With 4 days to leave for our Memorial Day trip, I fired up the car and took it on its first test drive.  The first 20 minutes went great.   I hopped onto the freeway on ramp, smashed the gas, and the clutch immediately decided that it had no interest in holding up to the horsepower of a 2.5 liter Subaru engine.  The next morning I called a company in California, paid a ridiculous amount for shipping, and had a stage 2 clutch shipped overnight.  The night before we were set to leave, my friend Travis and I pulled the engine and swapped out the clutch.

 

 

Things did not get easier from there.  Driving home that night, the Baja overheated on the freeway.  It took some detective work to find out that the radiator hoses were collapsing.  I never did make it to sleep that night.  I called a friend who towed the Baja to my girlfriends house.  I borrowed her car and drove it over an hour to the shop I was building the Baja at.  I spent all night at the shop, building custom radiator hoses out of metal poles left over from a tarp shed.  I made it back to her house, installed the hoses, bled the coolant, loaded the rest of my camping gear and we left.  The drive over to Moses Lake went pretty smoothly.  Climbing the mountain passes with 2.5 liters of Subaru power was incredible.  Previously I had built a custom slammed trailer for car shows, which I loaded with all of my camping supplies.  You can imagine the looks I received while driving this on the freeway.  When we got to the dunes I topped off my tank, did some quick math and the Baja returned 32mpg over our 180 mile journey.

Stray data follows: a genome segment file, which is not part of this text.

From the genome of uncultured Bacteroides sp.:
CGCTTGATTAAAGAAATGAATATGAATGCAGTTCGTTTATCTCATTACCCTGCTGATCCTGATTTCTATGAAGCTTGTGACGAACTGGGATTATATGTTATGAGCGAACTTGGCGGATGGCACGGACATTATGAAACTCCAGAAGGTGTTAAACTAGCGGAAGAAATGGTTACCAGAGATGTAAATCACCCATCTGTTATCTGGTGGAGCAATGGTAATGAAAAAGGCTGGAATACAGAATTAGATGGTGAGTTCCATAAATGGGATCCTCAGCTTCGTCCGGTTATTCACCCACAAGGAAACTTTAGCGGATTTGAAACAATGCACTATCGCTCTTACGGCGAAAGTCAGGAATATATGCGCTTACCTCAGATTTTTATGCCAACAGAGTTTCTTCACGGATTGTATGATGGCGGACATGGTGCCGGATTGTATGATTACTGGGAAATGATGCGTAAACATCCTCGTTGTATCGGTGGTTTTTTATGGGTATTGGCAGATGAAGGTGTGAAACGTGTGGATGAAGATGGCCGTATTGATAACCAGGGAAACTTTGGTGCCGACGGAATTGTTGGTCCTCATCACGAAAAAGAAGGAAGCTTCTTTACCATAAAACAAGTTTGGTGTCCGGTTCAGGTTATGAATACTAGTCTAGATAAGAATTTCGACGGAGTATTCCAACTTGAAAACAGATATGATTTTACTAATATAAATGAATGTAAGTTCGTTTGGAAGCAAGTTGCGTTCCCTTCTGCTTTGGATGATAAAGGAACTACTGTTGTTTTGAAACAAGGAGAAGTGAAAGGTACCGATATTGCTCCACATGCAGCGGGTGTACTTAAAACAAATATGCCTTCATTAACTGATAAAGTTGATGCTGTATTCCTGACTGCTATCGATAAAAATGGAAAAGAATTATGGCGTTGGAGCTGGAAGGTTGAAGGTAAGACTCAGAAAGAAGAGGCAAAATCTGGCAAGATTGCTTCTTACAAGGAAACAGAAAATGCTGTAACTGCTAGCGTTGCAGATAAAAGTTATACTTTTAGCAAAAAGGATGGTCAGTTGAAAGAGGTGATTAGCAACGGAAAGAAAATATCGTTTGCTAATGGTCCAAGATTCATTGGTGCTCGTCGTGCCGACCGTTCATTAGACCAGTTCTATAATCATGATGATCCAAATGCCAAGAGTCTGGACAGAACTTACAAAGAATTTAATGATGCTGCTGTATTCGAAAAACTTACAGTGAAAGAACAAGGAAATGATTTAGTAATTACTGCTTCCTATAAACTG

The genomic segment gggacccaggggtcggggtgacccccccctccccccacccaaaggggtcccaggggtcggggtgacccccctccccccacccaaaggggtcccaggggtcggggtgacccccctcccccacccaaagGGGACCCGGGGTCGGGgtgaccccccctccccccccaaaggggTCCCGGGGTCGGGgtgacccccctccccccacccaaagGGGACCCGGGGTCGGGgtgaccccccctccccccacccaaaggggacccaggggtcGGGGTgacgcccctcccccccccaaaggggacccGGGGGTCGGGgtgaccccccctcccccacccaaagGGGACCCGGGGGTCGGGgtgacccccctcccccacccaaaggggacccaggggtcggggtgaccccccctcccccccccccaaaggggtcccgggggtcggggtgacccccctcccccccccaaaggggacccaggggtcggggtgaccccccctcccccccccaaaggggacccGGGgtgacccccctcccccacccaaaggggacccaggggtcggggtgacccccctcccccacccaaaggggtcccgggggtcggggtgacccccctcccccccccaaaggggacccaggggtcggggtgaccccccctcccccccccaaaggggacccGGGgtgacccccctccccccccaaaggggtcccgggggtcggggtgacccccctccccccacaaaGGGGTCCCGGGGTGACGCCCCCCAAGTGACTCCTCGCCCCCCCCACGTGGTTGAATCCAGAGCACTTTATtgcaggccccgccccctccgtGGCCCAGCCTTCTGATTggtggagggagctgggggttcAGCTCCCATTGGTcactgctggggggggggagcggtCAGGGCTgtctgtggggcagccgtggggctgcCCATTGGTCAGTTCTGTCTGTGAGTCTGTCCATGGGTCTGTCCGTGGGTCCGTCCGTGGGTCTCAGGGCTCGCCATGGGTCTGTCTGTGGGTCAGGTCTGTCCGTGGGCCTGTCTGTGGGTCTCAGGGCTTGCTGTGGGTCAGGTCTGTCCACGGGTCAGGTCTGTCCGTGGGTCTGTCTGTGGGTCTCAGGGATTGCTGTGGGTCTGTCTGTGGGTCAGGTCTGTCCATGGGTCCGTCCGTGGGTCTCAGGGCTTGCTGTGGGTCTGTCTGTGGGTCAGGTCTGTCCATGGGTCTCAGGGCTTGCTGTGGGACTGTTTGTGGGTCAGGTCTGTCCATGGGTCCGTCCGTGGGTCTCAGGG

The weekend was a blast, yet not without issue.  I can’t remember how many junkyard trips I had to make.  The Subaru engine already had 180,000 miles on it before I installed it.  Hindsight being as it is, I never would have gone with the notoriously bad 1996 – 2001 EJ 25 engines.  For this trip, we had to replace a few sensors due to sand intrusion.  The stage 2 clutch was also causing issues.  With no time to properly test drive/shake down the car before the trip, I didn’t have time to realize that the clutch desperately needs to be converted to a hydraulic setup.  The pressure plate was so stiff, that pushing the clutch pedal down caused it to snap in the back where the cable meets the arm.  I purchased the only pedal assembly in Moses Lake that I could find in a junkyard.  This pedal assembly lasted about a day before its clutch pedal broke as well.  I spent the last day of my trip driving the car without a clutch, including the return trip home.  Despite the setbacks, we had a blast with the car.  Here is my friend Brandon who helped me build the car.  (If you are wondering about the writing on my back window, “Bad to the Boner”, that’s a throwback to the previous years trip)

 

 

Tune in next time to read about the drive home and the rest of my adventures with the Baja.  Thank you for reading my blog!